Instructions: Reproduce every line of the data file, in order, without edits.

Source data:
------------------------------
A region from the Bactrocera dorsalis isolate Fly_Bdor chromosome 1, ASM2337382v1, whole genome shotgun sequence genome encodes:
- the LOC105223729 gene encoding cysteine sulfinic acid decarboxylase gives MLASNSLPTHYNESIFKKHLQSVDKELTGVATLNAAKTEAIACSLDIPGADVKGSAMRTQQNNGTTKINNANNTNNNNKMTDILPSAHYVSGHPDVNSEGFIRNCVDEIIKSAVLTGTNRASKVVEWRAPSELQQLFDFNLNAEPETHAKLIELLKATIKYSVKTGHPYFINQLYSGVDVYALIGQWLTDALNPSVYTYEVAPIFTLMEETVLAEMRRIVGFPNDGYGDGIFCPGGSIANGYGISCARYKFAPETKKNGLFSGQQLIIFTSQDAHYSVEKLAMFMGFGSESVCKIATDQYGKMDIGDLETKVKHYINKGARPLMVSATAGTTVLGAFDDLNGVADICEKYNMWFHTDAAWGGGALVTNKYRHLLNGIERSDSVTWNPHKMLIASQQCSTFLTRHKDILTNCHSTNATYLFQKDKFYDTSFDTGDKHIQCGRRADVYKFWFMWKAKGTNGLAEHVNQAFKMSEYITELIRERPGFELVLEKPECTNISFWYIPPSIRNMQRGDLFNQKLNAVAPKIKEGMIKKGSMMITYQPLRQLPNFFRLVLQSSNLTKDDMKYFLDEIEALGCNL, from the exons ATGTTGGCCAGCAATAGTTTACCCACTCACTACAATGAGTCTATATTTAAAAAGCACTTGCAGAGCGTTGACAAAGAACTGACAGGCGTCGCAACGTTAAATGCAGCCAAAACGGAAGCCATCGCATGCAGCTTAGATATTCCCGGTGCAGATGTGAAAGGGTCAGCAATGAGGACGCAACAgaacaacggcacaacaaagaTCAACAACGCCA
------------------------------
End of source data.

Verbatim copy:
A region from the Bactrocera dorsalis isolate Fly_Bdor chromosome 1, ASM2337382v1, whole genome shotgun sequence genome encodes:
- the LOC105223729 gene encoding cysteine sulfinic acid decarboxylase gives MLASNSLPTHYNESIFKKHLQSVDKELTGVATLNAAKTEAIACSLDIPGADVKGSAMRTQQNNGTTKINNANNTNNNNKMTDILPSAHYVSGHPDVNSEGFIRNCVDEIIKSAVLTGTNRASKVVEWRAPSELQQLFDFNLNAEPETHAKLIELLKATIKYSVKTGHPYFINQLYSGVDVYALIGQWLTDALNPSVYTYEVAPIFTLMEETVLAEMRRIVGFPNDGYGDGIFCPGGSIANGYGISCARYKFAPETKKNGLFSGQQLIIFTSQDAHYSVEKLAMFMGFGSESVCKIATDQYGKMDIGDLETKVKHYINKGARPLMVSATAGTTVLGAFDDLNGVADICEKYNMWFHTDAAWGGGALVTNKYRHLLNGIERSDSVTWNPHKMLIASQQCSTFLTRHKDILTNCHSTNATYLFQKDKFYDTSFDTGDKHIQCGRRADVYKFWFMWKAKGTNGLAEHVNQAFKMSEYITELIRERPGFELVLEKPECTNISFWYIPPSIRNMQRGDLFNQKLNAVAPKIKEGMIKKGSMMITYQPLRQLPNFFRLVLQSSNLTKDDMKYFLDEIEALGCNL, from the exons ATGTTGGCCAGCAATAGTTTACCCACTCACTACAATGAGTCTATATTTAAAAAGCACTTGCAGAGCGTTGACAAAGAACTGACAGGCGTCGCAACGTTAAATGCAGCCAAAACGGAAGCCATCGCATGCAGCTTAGATATTCCCGGTGCAGATGTGAAAGGGTCAGCAATGAGGACGCAACAgaacaacggcacaacaaagaTCAACAACGCCA